About 1,200 businesspeople, including 500 Arab and foreign participants, are expected to attend the conference.
 
Amongst those attending are Bernard Kouchner, the French foreign minister, and Tony Blair, the current envoy of the Middle East diplomatic Quartet, which is monitoring the Israeli-Palestinian peace process.
 
Job creation
 
About 109 projects, costing about $2bn, will be presented by Palestinian business leaders to potential investors.
 
Hassan Abu Libdeh, the conference director, said: "Two billion dollars may seem like a modest sum but in Palestine it would lead to the creation of 50,000 jobs over a period of three to five years if these projects are undertaken.
 
"Most of the projects to be presented involve infrastructure and housing."
 
Abbas delivered the opening speech at the
Bethlehem conference on Wednesday [AFP]
Mahmoud Abbas, the Palestinian president, said he hoped the conference would "strengthen the foundations for peace and security in the region," in an opening speech to those attending.
 
He said the event was important in light of the challenges faced by Palestinians.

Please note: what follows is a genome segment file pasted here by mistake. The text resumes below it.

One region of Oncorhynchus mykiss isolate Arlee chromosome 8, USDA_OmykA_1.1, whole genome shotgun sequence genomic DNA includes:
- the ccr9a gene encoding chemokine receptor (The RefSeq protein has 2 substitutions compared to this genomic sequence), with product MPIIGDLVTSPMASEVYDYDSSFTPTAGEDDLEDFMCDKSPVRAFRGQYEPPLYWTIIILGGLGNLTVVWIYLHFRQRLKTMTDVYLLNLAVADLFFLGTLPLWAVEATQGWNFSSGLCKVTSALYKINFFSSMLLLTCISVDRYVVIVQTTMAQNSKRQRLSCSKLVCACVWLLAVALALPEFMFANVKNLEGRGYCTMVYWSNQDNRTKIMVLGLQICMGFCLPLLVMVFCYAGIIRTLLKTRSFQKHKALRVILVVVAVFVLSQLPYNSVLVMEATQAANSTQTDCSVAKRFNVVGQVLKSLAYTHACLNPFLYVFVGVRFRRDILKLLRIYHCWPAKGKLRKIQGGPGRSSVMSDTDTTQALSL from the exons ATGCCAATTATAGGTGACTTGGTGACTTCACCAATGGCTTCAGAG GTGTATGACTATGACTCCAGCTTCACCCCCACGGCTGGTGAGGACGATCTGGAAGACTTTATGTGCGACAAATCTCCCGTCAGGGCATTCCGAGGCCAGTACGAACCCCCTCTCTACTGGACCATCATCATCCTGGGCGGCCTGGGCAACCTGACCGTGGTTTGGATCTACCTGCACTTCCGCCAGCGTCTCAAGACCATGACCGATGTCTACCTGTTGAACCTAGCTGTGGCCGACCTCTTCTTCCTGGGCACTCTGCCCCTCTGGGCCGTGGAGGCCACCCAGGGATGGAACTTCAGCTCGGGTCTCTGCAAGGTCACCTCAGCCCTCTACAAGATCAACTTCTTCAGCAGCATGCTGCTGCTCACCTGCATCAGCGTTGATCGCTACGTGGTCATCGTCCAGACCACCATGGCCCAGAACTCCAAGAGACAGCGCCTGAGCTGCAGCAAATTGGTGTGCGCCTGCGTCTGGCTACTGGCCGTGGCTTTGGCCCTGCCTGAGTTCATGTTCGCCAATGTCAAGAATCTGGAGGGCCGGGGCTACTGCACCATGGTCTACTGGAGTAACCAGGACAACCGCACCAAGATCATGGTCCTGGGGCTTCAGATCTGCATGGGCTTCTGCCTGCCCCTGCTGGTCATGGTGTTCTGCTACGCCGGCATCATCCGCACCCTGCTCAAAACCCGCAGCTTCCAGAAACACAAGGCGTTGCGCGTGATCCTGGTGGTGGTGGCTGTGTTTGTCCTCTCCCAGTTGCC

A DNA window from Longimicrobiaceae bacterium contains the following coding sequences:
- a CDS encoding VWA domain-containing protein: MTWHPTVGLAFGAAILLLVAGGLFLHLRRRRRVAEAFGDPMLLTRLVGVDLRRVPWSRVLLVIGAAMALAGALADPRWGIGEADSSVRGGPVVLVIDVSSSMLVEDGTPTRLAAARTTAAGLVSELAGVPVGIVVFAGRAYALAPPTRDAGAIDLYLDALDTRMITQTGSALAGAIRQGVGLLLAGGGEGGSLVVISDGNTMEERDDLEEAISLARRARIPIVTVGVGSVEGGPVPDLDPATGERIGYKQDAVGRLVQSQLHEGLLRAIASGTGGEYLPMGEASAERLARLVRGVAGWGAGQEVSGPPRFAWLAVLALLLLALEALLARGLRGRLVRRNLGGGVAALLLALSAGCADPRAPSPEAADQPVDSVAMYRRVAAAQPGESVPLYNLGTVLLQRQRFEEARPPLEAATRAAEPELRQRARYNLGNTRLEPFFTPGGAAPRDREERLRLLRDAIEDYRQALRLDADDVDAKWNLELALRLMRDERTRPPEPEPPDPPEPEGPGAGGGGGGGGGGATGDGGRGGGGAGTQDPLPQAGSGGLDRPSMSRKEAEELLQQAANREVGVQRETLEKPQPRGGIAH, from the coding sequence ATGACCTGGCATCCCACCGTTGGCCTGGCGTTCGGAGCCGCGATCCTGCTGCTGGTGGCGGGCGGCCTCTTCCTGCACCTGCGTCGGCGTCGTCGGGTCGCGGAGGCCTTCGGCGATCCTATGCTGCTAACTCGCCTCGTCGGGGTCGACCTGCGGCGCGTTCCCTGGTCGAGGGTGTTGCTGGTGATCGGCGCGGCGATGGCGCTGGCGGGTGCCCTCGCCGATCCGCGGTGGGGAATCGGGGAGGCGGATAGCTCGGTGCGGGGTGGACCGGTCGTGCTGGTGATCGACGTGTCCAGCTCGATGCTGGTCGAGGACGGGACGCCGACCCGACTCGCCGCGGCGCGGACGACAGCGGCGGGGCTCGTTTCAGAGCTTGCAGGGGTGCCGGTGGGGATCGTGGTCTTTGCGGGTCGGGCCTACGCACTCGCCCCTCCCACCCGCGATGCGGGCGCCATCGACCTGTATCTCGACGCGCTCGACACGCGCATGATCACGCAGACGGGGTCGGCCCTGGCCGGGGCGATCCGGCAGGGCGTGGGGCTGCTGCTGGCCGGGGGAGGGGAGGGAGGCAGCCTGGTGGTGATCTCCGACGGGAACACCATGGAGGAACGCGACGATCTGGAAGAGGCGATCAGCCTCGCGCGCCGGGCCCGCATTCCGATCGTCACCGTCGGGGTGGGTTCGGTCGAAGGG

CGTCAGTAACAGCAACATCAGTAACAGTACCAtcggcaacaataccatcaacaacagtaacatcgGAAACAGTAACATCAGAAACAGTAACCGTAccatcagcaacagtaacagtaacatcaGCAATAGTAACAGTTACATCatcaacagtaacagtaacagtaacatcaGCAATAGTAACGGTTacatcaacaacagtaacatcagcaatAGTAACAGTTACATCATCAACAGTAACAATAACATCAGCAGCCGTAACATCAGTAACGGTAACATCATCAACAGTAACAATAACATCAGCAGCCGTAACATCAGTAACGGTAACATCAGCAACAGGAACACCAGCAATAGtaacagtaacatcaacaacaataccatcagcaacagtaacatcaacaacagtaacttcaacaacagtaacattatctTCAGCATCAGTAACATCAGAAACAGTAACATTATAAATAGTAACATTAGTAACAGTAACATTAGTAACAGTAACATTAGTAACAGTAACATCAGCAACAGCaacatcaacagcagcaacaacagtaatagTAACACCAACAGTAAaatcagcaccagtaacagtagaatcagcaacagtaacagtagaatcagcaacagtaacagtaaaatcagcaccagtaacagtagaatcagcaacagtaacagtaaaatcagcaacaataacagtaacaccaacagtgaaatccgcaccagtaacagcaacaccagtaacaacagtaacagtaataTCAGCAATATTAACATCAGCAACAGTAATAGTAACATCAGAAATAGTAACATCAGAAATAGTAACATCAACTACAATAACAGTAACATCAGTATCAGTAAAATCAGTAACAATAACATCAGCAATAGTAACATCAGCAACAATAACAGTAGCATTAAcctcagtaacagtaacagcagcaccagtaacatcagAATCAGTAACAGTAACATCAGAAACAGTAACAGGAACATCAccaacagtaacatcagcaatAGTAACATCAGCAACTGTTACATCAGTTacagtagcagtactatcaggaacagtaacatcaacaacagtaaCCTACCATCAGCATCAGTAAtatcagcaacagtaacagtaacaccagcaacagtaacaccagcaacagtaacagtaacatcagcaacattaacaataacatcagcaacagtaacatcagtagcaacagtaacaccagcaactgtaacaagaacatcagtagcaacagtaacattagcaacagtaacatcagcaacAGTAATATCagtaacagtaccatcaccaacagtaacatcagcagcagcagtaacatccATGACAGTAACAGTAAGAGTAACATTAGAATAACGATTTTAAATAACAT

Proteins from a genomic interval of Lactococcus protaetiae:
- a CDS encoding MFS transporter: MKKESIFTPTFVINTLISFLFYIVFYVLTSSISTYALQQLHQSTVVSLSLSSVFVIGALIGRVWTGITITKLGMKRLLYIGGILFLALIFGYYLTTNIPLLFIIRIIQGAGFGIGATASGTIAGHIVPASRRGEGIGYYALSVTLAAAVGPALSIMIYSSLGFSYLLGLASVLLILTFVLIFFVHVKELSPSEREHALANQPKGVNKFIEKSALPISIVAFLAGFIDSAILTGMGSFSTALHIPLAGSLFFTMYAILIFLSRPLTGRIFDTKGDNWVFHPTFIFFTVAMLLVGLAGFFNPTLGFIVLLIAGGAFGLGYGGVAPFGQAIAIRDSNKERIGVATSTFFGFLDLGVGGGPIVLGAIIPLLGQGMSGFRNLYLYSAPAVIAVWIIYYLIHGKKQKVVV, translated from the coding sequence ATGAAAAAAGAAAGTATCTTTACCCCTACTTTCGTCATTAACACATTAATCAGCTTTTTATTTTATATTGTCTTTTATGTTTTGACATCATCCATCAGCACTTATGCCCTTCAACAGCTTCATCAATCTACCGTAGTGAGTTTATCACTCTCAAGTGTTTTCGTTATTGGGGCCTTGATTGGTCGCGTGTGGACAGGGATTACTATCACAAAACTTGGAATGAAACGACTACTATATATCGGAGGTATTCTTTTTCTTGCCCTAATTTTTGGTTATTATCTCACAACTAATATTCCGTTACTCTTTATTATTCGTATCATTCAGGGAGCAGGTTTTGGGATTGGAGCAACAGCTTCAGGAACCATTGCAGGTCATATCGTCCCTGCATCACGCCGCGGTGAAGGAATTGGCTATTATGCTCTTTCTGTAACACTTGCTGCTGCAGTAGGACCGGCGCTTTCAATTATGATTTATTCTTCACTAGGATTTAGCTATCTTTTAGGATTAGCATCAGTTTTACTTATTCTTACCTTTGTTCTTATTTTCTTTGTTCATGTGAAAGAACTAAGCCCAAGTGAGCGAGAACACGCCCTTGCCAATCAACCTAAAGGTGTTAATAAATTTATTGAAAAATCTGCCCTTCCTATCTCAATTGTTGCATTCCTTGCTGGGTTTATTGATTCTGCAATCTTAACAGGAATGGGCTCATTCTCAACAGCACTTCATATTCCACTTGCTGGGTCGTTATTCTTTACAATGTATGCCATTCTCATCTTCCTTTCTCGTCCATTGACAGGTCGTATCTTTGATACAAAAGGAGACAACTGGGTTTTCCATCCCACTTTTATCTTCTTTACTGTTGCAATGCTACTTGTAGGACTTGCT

"We hope the conference will succeed, that we have some success here," Abbas said.
 
The idea of the Bethlehem gathering was launched at a Paris conference of donors in December.
 
The donors pledged $7.7bn in assistance for the Palestinian territories, but by early May only $717 million was actually paid out.
 
The World Bank says that since 2000, the Palestinian economy turned from one being driven by investment and private sector productivity to one sustained by government spending and donor aid.

Stagnation ahead
 
In a report published last month, the World Bank said Palestinian economic growth would be stagnant throughout 2008.
 
"After a good performance in the latter 1990s, the fragile Palestinian economy entered a gradual downward cycle of crisis and dependence," the report said.
 
The West Bank's economy is crippled by more than 500 Israeli roadblocks which hamper movement throughout the occupied territory.
 
Israel, which set up the barriers after the second Palestinian intifada in 2000, says the restrictions are necessary for security reasons.
 
Israel recently announced the removal of some of roadblocks.